Think about your best customers. Where do they live? What do they want from your company? What does their typical order look like? For your repeat customers, why are they continually buying from you? What’s the secret sauce? This is what you are trying to replicate.
Once you have established your core demographic, your job is then to introduce yourself. Of course you can go about this in a million different ways, but the main idea of Know is to get your name out there so it’s recognisable, and everyone understands what you are about.
These days often that can mean social media. There are so many channels out there it gets confusing quickly about what to do. If you’ve done your homework right, you should already know where your customers are hanging out. This means that if your core demographic is using LinkedIn or Instagram mostly, you shouldn’t be wasting your effort on Facebook or Twitter. It’s all about them, not you. You hunt where the deer live.
The main point about social media is that it is social. You have to get in there and participate. Don’t just talk about yourself or only announce a sale. Like, share or comment on other people’s posts, especially your customers. Build the conversation. It may feel like you are only interacting with a few people, but hundreds or thousands more are watching from afar. Most of the time only about 5% to 10% of the people online are actively liking, commenting or sharing posts… probably less. That means if you are on top of this, you are already king of the mountain. It’s time well spent.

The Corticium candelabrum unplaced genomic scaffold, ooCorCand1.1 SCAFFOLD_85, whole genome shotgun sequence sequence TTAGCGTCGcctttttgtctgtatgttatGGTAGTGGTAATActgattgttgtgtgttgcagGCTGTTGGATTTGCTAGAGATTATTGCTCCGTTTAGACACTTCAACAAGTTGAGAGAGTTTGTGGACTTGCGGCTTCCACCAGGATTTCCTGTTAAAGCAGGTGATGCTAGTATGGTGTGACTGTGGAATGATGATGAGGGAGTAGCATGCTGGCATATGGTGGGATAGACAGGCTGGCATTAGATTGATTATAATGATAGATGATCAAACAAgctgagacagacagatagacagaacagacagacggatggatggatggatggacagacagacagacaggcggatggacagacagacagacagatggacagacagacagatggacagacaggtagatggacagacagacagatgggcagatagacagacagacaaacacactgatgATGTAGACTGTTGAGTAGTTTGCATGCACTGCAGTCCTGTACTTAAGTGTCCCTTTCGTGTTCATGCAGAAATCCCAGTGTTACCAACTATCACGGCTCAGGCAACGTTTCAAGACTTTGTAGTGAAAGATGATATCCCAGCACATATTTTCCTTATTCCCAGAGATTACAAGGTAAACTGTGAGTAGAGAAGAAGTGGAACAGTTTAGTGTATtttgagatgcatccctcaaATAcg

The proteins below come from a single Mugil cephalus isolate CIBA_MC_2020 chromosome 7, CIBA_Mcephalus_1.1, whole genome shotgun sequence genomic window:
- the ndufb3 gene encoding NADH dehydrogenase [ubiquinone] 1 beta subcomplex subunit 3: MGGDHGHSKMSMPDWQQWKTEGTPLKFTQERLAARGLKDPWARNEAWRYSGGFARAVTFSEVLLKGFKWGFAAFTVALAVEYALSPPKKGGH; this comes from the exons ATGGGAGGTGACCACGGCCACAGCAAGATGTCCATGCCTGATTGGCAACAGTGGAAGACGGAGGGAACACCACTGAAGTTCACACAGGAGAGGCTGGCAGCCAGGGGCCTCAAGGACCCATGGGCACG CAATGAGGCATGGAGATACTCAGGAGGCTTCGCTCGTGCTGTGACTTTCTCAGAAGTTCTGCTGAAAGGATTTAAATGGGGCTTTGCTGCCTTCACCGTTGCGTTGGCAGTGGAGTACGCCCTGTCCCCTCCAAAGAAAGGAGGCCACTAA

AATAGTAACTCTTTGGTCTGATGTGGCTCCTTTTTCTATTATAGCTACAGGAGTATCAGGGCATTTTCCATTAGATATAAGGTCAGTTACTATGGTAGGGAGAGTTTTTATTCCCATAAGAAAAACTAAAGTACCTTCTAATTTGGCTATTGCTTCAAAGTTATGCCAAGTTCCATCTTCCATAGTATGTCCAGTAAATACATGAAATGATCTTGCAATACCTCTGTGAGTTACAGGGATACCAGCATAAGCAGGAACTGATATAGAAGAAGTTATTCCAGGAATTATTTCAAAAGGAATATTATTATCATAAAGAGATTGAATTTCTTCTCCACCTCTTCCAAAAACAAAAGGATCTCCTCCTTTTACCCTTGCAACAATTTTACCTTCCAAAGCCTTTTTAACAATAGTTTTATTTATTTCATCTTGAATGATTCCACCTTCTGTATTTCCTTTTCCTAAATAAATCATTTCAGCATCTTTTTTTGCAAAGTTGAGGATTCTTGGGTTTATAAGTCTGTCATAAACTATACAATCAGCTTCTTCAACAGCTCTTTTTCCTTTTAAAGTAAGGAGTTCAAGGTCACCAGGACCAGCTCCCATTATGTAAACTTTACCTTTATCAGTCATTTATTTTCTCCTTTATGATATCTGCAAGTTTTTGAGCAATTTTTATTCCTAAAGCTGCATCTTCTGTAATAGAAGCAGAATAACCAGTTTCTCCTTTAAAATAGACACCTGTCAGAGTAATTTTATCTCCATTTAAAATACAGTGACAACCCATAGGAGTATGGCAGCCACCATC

Track and measure your success. You’ll know if something is working or not, but if all you hear is the deafening sound of silence then you need to try something else. Don’t forget that with social media, you could have the right message, but just be pushing it out at the wrong time, or on the wrong channel. Experiment constantly until you find the right formula. This means you should be failing. A lot. That’s how you learn.
So, should you solely rely on social media? Of course not. Brand awareness is solidly built on getting out in front of the core audience. This is why sporting goods stores buy that billboard at the local football stadium, or grocery stores give new homeowners that have just moved into a neighbourhood a free coupon book. This is a “here we are” moment. It’s the figurative initial handshake.
Where do your customers hang out and how can you get in front of them easily? You want eyeballs. This is the core, driving force of the entire advertising industry. From television, to print, to direct mail, there are many options available to you. It’s the promise of positioning what you are offering in front of the audience that matters. Buyer beware though. The bigger the audience delivered, the more someone is going to charge for it. Make sure you are getting the right audience.